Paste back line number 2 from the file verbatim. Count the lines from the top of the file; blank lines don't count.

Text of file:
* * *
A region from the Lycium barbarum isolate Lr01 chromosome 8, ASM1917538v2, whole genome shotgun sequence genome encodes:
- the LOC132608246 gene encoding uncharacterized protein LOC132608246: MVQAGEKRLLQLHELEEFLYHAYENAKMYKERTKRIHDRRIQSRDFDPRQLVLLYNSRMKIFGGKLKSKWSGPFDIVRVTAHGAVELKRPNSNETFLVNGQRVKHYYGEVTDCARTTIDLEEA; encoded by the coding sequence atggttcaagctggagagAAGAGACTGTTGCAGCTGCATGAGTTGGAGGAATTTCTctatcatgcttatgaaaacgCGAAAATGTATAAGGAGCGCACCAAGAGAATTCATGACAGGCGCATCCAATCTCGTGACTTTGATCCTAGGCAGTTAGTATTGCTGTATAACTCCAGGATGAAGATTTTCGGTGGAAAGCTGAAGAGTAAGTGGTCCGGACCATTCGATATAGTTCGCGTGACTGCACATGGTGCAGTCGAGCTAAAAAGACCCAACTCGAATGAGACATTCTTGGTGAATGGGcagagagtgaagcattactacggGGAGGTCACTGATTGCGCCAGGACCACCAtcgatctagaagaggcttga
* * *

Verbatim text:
- the LOC132608246 gene encoding uncharacterized protein LOC132608246: MVQAGEKRLLQLHELEEFLYHAYENAKMYKERTKRIHDRRIQSRDFDPRQLVLLYNSRMKIFGGKLKSKWSGPFDIVRVTAHGAVELKRPNSNETFLVNGQRVKHYYGEVTDCARTTIDLEEA; encoded by the coding sequence atggttcaagctggagagAAGAGACTGTTGCAGCTGCATGAGTTGGAGGAATTTCTctatcatgcttatgaaaacgCGAAAATGTATAAGGAGCGCACCAAGAGAATTCATGACAGGCGCATCCAATCTCGTGACTTTGATCCTAGGCAGTTAGTATTGCTGTATAACTCCAGGATGAAGATTTTCGGTGGAAAGCTGAAGAGTAAGTGGTCCGGACCATTCGATATAGTTCGCGTGACTGCACATGGTGCAGTCGAGCTAAAAAGACCCAACTCGAATGAGACATTCTTGGTGAATGGGcagagagtgaagcattactacggGGAGGTCACTGATTGCGCCAGGACCACCAtcgatctagaagaggcttga